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Next Week in Music | May 11-17 • The Short List: 10 Titles That Might Actually Appear

Jason Isbell, Sparks, Moby, Dears and the rest of the best of the coming releases.

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Well, this is a pleasant surprise. After a month or more of musical famine, the cupboard is finally starting to fill up with some bigger new releases. Even better: I actually want to hear some of them. Fingers crossed that the trend continues — and that these titles actually arrive this week:


Asking Alexandria
Like A House On Fire

THE PRESS RELEASE: “Since 2008, Asking Alexandria have paved a path of their own, distilling danger and excess into an equally dangerous hybrid of stadium rock ambition, metallic energy, and electronic ecstasy. Fanning the flame like never before, the quintet — Ben Bruce [guitar, backing vocals], Danny Worsnop [lead vocals], James Cassells [drums], Cameron Liddell [guitar], and Sam Bettley [bass] — burn even brighter on their 2020 sixth full-length, Like A House On Fire. “We don’t take the easy road,” exclaims Ben. “We take the difficult road that leads to something spectacular. That’s how we’ve always been. When we were kids, we moved to America with no money and lived in a carpark to make this happen. Obviously, we’ve had a turbulent past and history, from drugs and alcohol to Danny’s departure and return. So, it feels like every album we hear the same thing, ‘You guys need to prove yourselves again!’ We spent 10 years growing the most insane fan base though. We did this album for us and our fans. That’s it. We’re still here. We’re not going anywhere. We don’t have anything to prove. This time, we said, ‘Fuck you. We’re doing this our way’.” By blazing their own trail, Asking Alexandria might ultimately encourage others to do the same. “At the end of the day, I don’t care who you are, no one wants to be told what to do, where to go, what to think, or what job to have,” he leaves off. “Everyone wants to live life to the fullest. The album touches on that. We wrote the record we wanted to write and had a fucking blast doing it. I hope this can be inspiring. We’re brothers playing for our lives. That doesn’t go away. It can get bigger or smaller, but we’re here forever. We’re super thankful.”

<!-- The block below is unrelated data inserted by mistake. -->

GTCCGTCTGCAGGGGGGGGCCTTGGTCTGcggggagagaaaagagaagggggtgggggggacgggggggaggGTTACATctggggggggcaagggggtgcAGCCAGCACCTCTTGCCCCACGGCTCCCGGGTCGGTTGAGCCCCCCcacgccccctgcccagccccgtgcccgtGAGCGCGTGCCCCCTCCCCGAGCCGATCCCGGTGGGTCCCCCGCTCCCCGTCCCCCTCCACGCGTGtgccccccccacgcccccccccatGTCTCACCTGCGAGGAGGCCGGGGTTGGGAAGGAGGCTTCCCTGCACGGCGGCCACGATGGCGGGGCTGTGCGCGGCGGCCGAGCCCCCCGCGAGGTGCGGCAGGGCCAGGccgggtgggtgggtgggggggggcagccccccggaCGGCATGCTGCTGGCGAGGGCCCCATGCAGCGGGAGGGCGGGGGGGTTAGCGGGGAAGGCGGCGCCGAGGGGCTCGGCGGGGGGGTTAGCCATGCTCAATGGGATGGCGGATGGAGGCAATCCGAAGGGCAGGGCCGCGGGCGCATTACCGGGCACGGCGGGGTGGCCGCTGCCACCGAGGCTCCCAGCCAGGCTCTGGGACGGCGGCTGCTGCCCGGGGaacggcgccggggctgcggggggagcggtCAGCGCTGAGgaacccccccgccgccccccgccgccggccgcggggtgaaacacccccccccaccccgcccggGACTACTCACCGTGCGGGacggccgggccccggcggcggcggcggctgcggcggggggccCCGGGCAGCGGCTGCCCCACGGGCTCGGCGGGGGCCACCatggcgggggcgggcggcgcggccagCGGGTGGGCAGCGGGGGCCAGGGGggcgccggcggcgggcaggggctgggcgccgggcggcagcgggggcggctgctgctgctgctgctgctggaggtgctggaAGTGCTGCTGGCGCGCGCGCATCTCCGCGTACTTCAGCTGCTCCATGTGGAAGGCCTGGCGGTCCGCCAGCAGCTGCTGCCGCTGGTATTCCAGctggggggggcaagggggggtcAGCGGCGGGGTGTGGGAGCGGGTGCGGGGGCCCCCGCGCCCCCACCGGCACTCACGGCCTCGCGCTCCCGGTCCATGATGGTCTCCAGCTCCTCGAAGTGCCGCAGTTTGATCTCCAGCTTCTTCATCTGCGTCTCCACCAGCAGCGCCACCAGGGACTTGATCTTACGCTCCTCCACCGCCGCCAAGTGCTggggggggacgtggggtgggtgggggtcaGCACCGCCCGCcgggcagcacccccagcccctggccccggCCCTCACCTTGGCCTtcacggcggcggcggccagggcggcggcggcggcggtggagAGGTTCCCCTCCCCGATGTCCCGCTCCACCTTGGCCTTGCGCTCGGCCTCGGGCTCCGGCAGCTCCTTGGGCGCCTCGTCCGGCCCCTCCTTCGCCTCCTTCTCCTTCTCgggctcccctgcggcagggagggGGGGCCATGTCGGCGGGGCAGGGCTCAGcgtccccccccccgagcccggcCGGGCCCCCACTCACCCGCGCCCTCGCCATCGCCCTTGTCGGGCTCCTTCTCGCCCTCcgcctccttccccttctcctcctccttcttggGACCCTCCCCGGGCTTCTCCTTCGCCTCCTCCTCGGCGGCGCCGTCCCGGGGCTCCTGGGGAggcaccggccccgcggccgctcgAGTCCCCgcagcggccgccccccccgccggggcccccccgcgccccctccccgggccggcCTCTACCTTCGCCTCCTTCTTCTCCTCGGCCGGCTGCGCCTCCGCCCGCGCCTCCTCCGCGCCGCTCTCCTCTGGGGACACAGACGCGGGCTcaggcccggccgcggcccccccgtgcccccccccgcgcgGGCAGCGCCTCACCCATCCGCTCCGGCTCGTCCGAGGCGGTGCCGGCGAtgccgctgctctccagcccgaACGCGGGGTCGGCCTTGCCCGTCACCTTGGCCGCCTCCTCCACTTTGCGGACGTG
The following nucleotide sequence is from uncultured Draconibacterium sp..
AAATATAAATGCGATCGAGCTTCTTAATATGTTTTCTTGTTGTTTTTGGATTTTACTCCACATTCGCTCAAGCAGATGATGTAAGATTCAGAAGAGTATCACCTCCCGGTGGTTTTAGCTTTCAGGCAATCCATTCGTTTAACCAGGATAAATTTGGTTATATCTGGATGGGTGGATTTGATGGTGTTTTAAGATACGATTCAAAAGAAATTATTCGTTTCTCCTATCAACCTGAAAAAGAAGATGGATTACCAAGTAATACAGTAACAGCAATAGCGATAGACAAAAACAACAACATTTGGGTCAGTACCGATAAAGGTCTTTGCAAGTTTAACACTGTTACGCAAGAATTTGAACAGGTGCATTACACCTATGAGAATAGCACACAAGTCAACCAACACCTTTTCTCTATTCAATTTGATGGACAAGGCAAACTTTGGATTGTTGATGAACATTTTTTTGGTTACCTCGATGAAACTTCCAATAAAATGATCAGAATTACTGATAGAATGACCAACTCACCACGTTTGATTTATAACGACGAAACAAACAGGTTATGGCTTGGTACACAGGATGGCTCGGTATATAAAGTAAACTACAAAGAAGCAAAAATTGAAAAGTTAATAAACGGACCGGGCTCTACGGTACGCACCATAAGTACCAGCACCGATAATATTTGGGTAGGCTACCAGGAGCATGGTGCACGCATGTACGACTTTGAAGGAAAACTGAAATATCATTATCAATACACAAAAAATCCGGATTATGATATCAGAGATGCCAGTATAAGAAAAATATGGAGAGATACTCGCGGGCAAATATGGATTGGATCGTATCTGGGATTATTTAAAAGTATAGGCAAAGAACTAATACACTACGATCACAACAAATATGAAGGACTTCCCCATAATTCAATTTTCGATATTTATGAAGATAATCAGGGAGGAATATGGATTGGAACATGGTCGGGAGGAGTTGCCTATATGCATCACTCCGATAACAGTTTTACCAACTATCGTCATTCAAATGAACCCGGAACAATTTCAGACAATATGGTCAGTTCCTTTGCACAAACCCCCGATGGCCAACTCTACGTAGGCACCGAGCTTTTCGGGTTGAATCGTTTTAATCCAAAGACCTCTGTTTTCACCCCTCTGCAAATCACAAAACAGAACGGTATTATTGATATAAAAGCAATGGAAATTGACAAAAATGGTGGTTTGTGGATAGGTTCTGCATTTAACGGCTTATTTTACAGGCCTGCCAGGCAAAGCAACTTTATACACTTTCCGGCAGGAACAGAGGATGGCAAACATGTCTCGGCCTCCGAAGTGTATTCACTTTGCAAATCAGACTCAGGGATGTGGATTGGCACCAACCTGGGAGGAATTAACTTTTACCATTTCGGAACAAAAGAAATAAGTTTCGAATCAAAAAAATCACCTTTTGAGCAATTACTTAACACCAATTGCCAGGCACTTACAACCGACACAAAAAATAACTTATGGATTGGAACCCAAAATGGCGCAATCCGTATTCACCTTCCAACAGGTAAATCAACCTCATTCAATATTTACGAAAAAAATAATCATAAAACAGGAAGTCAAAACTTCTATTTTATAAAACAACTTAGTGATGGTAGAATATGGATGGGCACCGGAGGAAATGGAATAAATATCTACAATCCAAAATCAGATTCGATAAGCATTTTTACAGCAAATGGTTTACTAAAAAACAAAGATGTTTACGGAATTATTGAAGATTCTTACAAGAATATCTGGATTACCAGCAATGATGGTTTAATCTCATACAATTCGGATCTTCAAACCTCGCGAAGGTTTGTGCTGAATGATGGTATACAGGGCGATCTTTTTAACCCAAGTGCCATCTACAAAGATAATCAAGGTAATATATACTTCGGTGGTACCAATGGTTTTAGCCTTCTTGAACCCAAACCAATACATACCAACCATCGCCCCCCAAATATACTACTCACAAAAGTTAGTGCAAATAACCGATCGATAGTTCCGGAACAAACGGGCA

The Dears
Lovers Rock

THE PRESS RELEASE: “Montréal stalwarts The Dears have announced the release of their eighth studio album Lovers Rock. The Dears’ 2003 breakthrough album No Cities Left was a crepuscular, romantic soundtrack to uncertain times. 9/11. War. The looming economic crisis. Nearly two decades later, as Murray Lightburn and Natalia Yanchak began work on Lovers Rock, the world’s mood felt eerily similar There’s a direct line between the sort of doominess of No Cities Left and this album,” says Lightburn. “You could go straight from Lovers Rock to No Cities Left and it’s like they’re interlocked. But it’s a different kind of doom. Around 2001, it felt like, ‘We have no control. We don’t know what’s going to happen next.’ Now it’s a doom that’s within our grasp. It’s in the air. It’s between us. But we do nothing about it.” If The Dears have always made apocalyptic love songs for an existential crisis, there are also other constants, starting, of course, with the band’s two core members for two decades: Lightburn and Yanchak. There are also certain sonic and aesthetic parameters, within which the music can be both unsettlingly experimental and impossibly lush: part Bacharach, part Krautrock. From the anthemic anger and driving resignation of Heart of An Animal to the swoony, swerving, epic The Worst In Us, Lovers Rock is the sound of The Dears topping themselves yet again, an accomplishment borne of ambition, hard work, and a strong sense of identity. “The question we’re asking in the music is, ‘how do we navigate so much bullshit in this world?’” says Lightburn. “We’re still playing this dumb rock music. But there’s always gonna be a little twist of the knife, cutting into something deep to make you feel like you’re alive. To say, ‘I know what you’re going through. And I’m hearing you, and I’m with you.’ That’s what the music is supposed to do.”


Hanni El Khatib
Flight